Frequently Asked Questions about COVID-19 vaccines

The questions and answers here have been developed using information from the British Society for Immunology, and are designed to cover some of the most common questions people have about the vaccines for COVID-19. This page will be updated as new insights and areas of interest emerge.


Do I need to get the vaccine if I have contracted COVID-19 and recovered?

Yes. There is a lot of uncertainty about how much immunity a person gains after natural infection. The levels of immunity that we can measure so far show a lot of individual variation – some people have very few antibodies after infection, but these antibodies can be boosted by vaccination. We can’t assume that everyone who has had COVID-19 would have enough immunity to protect them. It is likely that, in a significant proportion of the population, the vaccine will induce more effective and longer lasting immunity than that induced by infection. Hence it is recommended that everyone take the vaccine so that, if your immunity after disease is absent or low, it can be boosted.

Why should a young person take the vaccine when the risk of COVID-19 mortality is so low?

There is a huge variability in the symptoms and severity of COVID-19 disease between different people; from an infection with SARS-CoV-2 that doesn’t have any symptoms (asymptomatic infection) to severe COVID-19 disease resulting in hospitalisation and in some cases death. While younger people are usually at the less severe end of the spectrum this does not mean that the illness is not harmful to their health. In fact, there are many instances of long COVID that have blighted the lives of young people.

In addition, having the vaccine is likely to stop you being able to be part of the chain of infection that spreads the virus.

Does the AstraZeneca/Oxford vaccine being developed so quickly mean that it is less safe than other vaccines?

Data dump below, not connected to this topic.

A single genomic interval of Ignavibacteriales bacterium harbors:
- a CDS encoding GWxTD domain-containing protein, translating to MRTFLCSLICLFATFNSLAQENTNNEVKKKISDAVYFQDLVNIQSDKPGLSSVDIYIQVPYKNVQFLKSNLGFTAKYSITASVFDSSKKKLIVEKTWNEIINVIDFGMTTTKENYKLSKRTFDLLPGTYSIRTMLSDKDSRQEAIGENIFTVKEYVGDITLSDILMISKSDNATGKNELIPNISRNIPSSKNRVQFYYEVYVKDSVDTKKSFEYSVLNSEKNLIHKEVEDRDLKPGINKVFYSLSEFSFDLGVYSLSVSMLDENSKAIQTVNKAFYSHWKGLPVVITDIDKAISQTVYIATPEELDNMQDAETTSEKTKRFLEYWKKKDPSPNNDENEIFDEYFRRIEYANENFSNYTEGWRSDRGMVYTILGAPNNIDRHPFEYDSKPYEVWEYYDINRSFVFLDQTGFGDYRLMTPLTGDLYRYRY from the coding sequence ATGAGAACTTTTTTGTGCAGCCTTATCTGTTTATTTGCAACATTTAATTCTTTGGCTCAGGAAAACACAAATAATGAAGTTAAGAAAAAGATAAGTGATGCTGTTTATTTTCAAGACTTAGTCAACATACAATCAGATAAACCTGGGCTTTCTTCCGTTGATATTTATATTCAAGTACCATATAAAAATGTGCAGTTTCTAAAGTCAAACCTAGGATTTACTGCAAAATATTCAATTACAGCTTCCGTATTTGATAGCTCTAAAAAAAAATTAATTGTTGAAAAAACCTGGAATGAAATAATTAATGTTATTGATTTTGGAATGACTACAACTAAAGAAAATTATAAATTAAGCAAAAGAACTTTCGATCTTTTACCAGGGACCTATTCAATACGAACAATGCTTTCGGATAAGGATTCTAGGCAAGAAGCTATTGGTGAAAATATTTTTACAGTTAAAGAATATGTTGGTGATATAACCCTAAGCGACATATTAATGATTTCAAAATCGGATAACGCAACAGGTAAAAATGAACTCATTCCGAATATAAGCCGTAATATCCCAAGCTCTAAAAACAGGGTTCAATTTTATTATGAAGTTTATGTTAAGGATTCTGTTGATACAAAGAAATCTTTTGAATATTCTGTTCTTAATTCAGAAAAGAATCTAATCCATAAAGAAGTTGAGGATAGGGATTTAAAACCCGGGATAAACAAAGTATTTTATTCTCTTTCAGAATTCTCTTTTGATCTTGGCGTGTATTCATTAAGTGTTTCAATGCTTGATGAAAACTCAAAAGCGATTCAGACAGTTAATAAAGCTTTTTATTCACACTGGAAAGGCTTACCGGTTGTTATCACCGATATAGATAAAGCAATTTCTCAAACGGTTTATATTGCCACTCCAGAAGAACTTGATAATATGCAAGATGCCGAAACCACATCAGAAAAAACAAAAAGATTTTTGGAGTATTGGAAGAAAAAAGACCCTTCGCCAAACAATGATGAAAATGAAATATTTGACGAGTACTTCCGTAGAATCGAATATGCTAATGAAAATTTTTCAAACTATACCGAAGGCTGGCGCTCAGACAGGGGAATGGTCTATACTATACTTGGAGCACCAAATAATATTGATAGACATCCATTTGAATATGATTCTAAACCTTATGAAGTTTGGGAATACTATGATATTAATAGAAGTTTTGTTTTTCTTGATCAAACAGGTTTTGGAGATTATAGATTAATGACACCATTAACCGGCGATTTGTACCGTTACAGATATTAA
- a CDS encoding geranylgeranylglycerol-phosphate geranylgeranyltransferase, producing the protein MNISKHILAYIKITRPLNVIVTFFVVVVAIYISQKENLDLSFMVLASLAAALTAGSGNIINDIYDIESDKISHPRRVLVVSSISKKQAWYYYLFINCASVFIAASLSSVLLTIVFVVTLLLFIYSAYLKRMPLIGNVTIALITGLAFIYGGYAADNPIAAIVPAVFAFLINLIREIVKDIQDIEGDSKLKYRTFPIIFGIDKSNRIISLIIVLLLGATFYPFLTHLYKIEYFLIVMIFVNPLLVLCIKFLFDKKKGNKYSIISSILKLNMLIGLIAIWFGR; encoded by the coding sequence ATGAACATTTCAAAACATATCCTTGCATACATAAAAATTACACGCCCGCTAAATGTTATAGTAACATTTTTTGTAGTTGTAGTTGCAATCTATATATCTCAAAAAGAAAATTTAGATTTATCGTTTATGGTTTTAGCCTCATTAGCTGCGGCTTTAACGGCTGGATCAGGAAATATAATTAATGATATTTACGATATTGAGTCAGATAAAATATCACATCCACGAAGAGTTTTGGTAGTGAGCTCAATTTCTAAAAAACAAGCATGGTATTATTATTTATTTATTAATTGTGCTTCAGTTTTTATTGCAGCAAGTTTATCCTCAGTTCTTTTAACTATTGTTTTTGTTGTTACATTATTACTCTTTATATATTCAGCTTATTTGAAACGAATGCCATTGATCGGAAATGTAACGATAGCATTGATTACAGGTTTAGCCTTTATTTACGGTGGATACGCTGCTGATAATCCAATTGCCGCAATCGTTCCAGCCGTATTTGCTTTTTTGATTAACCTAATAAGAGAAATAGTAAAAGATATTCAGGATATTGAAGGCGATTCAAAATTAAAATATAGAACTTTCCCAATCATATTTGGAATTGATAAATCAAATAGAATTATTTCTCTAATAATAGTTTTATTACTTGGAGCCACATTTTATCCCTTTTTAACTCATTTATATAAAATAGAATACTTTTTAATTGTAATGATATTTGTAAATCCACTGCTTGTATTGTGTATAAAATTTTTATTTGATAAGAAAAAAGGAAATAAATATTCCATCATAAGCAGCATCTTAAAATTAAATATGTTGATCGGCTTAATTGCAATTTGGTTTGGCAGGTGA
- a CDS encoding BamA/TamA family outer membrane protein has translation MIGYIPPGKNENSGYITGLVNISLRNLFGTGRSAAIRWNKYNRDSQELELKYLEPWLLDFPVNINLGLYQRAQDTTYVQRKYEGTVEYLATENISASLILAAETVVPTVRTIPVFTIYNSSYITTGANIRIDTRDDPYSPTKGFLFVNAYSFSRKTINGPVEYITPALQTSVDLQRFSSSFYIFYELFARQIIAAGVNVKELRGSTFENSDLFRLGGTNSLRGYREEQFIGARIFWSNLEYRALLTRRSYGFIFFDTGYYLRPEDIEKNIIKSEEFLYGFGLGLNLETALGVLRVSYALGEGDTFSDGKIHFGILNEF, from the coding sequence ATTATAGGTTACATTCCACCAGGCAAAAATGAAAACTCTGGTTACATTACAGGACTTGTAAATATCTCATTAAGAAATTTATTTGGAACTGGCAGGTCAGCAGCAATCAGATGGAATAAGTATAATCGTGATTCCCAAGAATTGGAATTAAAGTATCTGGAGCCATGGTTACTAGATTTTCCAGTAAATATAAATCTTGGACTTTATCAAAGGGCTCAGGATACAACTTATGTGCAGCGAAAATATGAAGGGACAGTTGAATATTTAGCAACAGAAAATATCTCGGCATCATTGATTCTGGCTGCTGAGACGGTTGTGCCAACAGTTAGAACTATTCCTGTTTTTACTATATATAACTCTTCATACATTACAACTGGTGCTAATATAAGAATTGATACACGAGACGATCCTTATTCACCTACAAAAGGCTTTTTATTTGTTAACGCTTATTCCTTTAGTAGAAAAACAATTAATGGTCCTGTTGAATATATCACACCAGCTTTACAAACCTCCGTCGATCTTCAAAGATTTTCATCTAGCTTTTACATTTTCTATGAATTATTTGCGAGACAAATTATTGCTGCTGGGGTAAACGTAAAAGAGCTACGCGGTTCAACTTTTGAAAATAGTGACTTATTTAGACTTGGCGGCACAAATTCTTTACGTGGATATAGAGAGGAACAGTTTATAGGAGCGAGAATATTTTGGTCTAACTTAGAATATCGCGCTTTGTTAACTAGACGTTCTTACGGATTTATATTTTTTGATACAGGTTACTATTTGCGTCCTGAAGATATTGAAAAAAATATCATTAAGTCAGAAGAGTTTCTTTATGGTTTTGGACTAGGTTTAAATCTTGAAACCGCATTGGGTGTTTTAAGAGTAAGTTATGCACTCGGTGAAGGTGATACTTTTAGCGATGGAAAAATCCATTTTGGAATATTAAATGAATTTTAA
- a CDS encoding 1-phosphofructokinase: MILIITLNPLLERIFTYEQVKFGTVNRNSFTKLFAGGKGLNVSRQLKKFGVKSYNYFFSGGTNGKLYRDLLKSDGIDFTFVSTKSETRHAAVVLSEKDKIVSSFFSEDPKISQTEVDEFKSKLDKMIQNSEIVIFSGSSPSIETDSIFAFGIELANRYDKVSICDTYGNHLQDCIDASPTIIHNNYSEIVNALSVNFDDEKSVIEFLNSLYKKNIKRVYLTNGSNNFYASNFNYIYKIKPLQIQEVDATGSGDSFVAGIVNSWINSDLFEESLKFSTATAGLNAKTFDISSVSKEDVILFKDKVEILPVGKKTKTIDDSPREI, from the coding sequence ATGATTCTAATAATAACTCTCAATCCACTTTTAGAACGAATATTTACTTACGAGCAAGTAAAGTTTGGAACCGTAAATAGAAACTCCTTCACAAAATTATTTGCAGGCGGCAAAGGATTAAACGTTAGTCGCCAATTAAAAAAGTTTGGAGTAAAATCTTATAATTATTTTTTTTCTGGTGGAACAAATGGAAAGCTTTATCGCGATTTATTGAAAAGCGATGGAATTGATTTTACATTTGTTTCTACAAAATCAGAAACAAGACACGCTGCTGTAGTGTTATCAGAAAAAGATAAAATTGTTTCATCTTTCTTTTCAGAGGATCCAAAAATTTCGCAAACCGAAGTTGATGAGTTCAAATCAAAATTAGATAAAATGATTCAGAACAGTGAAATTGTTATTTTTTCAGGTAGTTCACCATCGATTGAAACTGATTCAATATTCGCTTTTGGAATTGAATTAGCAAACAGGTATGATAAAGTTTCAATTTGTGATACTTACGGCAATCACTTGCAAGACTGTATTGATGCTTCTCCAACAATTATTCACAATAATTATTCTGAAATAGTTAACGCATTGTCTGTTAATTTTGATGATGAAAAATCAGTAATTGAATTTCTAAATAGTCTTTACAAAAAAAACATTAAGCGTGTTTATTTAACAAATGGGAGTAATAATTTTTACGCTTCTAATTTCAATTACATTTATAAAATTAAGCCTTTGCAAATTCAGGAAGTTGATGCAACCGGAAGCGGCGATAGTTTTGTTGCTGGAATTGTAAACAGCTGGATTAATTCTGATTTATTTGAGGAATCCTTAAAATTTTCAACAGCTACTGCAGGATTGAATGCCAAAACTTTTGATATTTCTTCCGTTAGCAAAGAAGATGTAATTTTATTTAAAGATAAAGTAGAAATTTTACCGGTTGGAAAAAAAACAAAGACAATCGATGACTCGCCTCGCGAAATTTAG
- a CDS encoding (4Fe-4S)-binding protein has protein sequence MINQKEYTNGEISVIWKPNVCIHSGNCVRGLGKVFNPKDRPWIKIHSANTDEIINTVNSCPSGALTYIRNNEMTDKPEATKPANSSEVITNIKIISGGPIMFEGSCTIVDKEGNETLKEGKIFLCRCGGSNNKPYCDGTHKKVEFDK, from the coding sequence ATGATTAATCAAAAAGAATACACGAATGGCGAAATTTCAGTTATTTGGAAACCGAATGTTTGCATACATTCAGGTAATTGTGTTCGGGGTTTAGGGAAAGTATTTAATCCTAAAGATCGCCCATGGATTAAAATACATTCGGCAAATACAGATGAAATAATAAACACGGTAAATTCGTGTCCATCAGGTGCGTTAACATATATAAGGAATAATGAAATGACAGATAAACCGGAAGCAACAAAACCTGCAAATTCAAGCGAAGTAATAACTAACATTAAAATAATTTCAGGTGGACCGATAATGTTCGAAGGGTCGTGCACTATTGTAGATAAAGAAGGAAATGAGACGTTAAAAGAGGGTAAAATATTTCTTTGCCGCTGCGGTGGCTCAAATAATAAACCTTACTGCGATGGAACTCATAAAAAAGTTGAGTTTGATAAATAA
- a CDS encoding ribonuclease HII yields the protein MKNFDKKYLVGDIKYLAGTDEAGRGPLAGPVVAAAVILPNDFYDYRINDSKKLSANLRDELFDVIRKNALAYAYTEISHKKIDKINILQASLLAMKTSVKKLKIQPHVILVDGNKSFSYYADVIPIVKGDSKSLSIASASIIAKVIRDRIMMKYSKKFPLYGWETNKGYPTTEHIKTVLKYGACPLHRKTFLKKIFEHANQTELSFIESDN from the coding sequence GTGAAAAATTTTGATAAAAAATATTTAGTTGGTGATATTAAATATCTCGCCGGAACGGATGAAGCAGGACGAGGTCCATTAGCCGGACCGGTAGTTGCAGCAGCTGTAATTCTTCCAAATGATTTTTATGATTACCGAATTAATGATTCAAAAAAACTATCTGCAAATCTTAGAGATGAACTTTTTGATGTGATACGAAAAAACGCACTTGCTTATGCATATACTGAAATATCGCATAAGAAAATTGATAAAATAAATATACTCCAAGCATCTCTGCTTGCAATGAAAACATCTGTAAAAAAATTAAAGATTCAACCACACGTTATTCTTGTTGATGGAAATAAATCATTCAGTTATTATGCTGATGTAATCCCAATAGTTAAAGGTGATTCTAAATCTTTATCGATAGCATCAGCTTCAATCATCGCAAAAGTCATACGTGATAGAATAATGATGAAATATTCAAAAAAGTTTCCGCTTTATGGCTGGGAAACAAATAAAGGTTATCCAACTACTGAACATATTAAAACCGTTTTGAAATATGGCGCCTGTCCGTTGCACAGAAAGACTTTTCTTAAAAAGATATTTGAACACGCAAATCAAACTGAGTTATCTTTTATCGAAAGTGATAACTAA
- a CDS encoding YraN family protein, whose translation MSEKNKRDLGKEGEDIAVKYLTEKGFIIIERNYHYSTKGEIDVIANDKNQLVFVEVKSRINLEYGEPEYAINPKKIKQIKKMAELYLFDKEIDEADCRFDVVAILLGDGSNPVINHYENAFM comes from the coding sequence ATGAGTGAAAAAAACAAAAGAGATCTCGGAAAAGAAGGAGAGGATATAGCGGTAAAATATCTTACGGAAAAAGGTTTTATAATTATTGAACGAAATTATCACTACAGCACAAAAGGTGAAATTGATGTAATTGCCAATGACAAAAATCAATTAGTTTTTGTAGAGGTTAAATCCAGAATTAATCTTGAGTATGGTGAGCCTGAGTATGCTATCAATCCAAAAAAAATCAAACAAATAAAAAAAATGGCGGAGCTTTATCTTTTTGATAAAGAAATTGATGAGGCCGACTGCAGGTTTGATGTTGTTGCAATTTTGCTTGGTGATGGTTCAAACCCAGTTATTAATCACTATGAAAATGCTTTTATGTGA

No, it doesn’t. The reasons that the vaccine was developed so quickly do not include cutting corners on safety. There are a few reasons that enabled the speed in 2020:

  1. Technology. This viral vector vaccine (in common with many of the approaches used for the other vaccine candidates) could be rapidly deployed for development and testing once the SARS-CoV-2 genetic sequence became known, but this was actually done on the back of almost ten years prior research using this method of producing vaccines. 
  2. Scientists. A LOT of scientists contributed to this, working extra long hours to make it work and to assess the results.
  3. Money. Normally raising money to develop a vaccine takes a long time. At each stage you have to stop and apply for more funding to carry out the next stage. Funding applications take a year or more. In 2020 for SARS-CoV-2, rapid investment of a lot of taxpayers’ money in many countries meant there weren’t the normal financial obstacles.
  4. Environment. Sometimes you can develop a vaccine but can’t test it until there is an epidemic in progress. There was no problem in this regard.
  5. Luck. Sometimes the target that is picked for vaccine studies, which is usually something seen on the outside of the virus, is not a good candidate for raising an immune response. The S protein target on SARS-CoV-2 that most vaccine companies picked to work with turns out to be an excellent target for activating the immune response.
  6. Volunteer test subjects. Last but definitely not least. Tens of thousands of volunteers took part in the safety trials and the randomised control trials so recruiting volunteers was not an issue as it may be under normal circumstances.
  7. Testing. Normally the various phases of safety testing happen sequentially, often because of financial restraints, in this case safety testing happened concurrently.